While gamification has been practiced for many decades, we are only now, after many years of refinement, able to see its broad effect and impact not only in our everyday activities, but in our health and wellness as well. Regardless of whether you consider it simply a buzzword, a nice concept, or an imperative method of engagement, gamification deeply shapes how we interact with the world and our health.
While we might not always notice its impact or involvement, it can be found in almost every aspect of our lives – when we are buying coffee, banking, traveling, shopping, career planning, dating, learning or managing our health. Although not all of these have positive effects, the power of how these simple game mechanics shape our habits, thoughts and experiences is undeniable.
By understanding how to utilize its full potential, we are able not only to drive more productivity in business and our personal lives, but more importantly create better healthcare experiences for physicians, caregivers, and patients.
Understanding how we harness these transformative effects to not simply work on us, but for us might result in helping others:
- Finish tasks 135% faster
- Increase retention of information 10X longer
- Increase long-term engagement by 299%.
Two recent examples of how this is being employed in an exceptional way is BMC Emergency Medicine working with Schell games to develop techniques to help recalibrate how physicians intervene in trauma triage, and a new app by Mega Meds that is making patients more adherent by helping manage medications in a new and exciting way.
Both of these initiatives are in line with the thinkingr. Fogg from the Stanford Persuasive Technology Lab, of behavioral science. He points out:
While technology can’t magically change behavior … it can be a powerful conduit and influence for behavioral change.
Both examples demonstrate how to effectively use technology as a conduit for behavioral change. While we could talk at length about what these initiatives are, it might be more beneficial to discuss the techniques they employ to harness the power of gamification to change the healthcare experience for both patients and physicians.
To discuss what something is, it’s sometimes better to start by defining what it’s not.
Gamification is not:
- An actual game
- The sole motivation to do something or a silver bullet to automatically engage your audience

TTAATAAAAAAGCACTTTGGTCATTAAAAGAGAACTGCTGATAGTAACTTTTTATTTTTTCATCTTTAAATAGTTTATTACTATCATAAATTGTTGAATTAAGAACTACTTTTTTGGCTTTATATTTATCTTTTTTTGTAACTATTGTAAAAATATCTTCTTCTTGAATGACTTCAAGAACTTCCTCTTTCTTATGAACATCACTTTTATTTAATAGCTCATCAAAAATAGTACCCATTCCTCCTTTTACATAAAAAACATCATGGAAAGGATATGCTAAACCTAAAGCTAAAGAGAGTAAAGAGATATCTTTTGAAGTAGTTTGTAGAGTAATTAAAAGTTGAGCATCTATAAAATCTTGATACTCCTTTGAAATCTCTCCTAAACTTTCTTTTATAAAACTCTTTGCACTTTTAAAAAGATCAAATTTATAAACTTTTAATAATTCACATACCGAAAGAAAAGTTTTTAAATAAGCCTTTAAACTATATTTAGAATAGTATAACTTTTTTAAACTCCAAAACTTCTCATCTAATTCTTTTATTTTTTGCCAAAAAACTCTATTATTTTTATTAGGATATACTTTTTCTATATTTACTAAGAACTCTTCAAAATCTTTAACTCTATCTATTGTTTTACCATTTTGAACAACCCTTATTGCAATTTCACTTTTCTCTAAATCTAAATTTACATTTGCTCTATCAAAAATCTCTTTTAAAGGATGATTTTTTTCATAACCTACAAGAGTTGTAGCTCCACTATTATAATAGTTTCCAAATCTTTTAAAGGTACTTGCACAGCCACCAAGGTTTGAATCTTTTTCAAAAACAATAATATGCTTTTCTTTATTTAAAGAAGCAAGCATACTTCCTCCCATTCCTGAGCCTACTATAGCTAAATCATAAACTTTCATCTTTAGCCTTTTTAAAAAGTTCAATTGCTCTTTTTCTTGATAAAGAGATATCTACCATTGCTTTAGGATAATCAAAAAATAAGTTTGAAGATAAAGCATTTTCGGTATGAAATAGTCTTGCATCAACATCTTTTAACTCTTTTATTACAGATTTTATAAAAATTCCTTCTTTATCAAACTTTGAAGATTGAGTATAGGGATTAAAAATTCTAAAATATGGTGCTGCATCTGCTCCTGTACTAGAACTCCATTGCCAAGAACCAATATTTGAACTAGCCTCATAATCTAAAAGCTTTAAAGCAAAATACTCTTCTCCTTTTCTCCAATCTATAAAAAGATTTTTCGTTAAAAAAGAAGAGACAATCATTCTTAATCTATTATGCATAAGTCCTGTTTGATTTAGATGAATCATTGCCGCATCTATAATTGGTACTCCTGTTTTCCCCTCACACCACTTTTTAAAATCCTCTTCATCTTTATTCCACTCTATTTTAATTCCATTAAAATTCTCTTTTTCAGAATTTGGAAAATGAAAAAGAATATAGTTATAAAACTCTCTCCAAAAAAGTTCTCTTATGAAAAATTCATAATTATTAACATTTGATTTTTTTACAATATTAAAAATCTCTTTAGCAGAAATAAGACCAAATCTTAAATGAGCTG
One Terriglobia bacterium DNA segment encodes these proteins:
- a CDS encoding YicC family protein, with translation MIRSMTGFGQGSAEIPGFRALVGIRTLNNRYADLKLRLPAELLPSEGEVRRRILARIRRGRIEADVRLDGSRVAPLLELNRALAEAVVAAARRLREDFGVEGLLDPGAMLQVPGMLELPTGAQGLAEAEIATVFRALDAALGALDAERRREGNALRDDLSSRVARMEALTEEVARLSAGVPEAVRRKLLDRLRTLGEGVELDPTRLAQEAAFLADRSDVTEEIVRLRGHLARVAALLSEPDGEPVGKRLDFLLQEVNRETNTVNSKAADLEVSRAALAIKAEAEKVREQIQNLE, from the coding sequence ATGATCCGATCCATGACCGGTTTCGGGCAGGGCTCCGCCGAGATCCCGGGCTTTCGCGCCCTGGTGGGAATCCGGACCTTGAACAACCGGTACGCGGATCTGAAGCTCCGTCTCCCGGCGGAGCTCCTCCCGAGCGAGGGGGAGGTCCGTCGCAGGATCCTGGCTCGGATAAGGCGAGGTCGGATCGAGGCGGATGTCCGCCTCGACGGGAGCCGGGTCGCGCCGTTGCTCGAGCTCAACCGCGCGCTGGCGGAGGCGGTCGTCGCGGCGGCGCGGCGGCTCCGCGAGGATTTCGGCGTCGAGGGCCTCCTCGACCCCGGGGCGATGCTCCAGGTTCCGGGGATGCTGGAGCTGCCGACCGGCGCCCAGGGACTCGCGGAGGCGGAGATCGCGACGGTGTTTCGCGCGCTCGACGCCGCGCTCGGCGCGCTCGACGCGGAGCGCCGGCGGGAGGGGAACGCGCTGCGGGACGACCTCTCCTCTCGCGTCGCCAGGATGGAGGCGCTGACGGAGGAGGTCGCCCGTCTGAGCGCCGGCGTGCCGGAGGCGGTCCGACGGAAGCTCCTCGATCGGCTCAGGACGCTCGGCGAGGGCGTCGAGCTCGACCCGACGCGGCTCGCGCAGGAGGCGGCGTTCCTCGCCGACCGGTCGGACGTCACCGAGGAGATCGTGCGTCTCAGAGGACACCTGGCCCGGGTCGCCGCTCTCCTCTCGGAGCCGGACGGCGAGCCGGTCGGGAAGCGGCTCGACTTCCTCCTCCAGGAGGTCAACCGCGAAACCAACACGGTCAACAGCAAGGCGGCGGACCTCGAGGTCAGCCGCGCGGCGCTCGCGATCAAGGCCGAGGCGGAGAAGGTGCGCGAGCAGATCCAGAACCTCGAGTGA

- Simply the art of facilitating play
As human beings, we are inherently wired for this. Biologically and physiologically, its benefits include happiness, joy, confidence, relaxation, and can lead to re-creation. When we use game mechanics to facilitate play, we become more open and available to insights and inspiration. The brain and body are able to work together to entertain new perspectives and practice new skills which subtly builds and rebuilds our mental and physical structures. Through gamification or play, we learn and change.
We can implement gamification techniques to help engage and solve problems by applying these five guiding principles.
Five guiding principles for implementing effective gamification
1) Purpose | Epic Meaning
The likelihood of engagement is abundantly increased when people know they’re working to achieve something great, something meaningful, something bigger than themselves. Understanding what your customers’ underlying motivations and fears are can help define the purpose you are driving towards. Don’t be afraid to champion epic meaning that aligns with your brand and authentically aligns with your customers’ contextual needs.
(e.g., Physicians in trauma wards want to ensure that they are able to appropriately triage their patients to get the best care. The BMC initiative focuses not on the general notion that individuals make bad decision because they are less informed, but instead on the influence of intuitive judgements (heuristics) of information that the physicians already have, but need to recalibrate to make better decisions faster. This plays on the notion that the physicians already have the information it just needs to be structured in a way to help make them better and faster in the way they are able to triage and help their patients.)